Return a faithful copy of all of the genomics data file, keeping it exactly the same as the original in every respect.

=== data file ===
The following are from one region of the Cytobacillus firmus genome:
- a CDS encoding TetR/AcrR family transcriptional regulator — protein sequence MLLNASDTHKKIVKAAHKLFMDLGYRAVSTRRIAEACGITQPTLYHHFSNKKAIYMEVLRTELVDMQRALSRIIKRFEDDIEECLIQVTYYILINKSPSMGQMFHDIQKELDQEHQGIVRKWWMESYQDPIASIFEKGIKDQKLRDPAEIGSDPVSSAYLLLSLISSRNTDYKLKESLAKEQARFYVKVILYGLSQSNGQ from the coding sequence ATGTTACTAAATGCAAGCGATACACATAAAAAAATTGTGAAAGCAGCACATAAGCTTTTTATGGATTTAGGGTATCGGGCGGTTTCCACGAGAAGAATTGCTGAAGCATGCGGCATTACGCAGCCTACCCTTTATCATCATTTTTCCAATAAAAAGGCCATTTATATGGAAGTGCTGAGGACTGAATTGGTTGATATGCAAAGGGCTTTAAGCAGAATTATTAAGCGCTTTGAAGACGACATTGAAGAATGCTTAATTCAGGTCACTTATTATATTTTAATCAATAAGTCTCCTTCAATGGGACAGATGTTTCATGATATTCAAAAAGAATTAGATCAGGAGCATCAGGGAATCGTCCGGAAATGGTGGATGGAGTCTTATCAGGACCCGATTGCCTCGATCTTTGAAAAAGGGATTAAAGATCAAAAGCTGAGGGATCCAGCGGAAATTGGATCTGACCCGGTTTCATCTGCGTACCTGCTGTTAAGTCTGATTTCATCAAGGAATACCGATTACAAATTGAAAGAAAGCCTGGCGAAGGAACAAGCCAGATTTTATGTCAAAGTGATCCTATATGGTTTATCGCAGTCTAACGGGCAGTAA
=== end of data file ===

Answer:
The following are from one region of the Cytobacillus firmus genome:
- a CDS encoding TetR/AcrR family transcriptional regulator — protein sequence MLLNASDTHKKIVKAAHKLFMDLGYRAVSTRRIAEACGITQPTLYHHFSNKKAIYMEVLRTELVDMQRALSRIIKRFEDDIEECLIQVTYYILINKSPSMGQMFHDIQKELDQEHQGIVRKWWMESYQDPIASIFEKGIKDQKLRDPAEIGSDPVSSAYLLLSLISSRNTDYKLKESLAKEQARFYVKVILYGLSQSNGQ from the coding sequence ATGTTACTAAATGCAAGCGATACACATAAAAAAATTGTGAAAGCAGCACATAAGCTTTTTATGGATTTAGGGTATCGGGCGGTTTCCACGAGAAGAATTGCTGAAGCATGCGGCATTACGCAGCCTACCCTTTATCATCATTTTTCCAATAAAAAGGCCATTTATATGGAAGTGCTGAGGACTGAATTGGTTGATATGCAAAGGGCTTTAAGCAGAATTATTAAGCGCTTTGAAGACGACATTGAAGAATGCTTAATTCAGGTCACTTATTATATTTTAATCAATAAGTCTCCTTCAATGGGACAGATGTTTCATGATATTCAAAAAGAATTAGATCAGGAGCATCAGGGAATCGTCCGGAAATGGTGGATGGAGTCTTATCAGGACCCGATTGCCTCGATCTTTGAAAAAGGGATTAAAGATCAAAAGCTGAGGGATCCAGCGGAAATTGGATCTGACCCGGTTTCATCTGCGTACCTGCTGTTAAGTCTGATTTCATCAAGGAATACCGATTACAAATTGAAAGAAAGCCTGGCGAAGGAACAAGCCAGATTTTATGTCAAAGTGATCCTATATGGTTTATCGCAGTCTAACGGGCAGTAA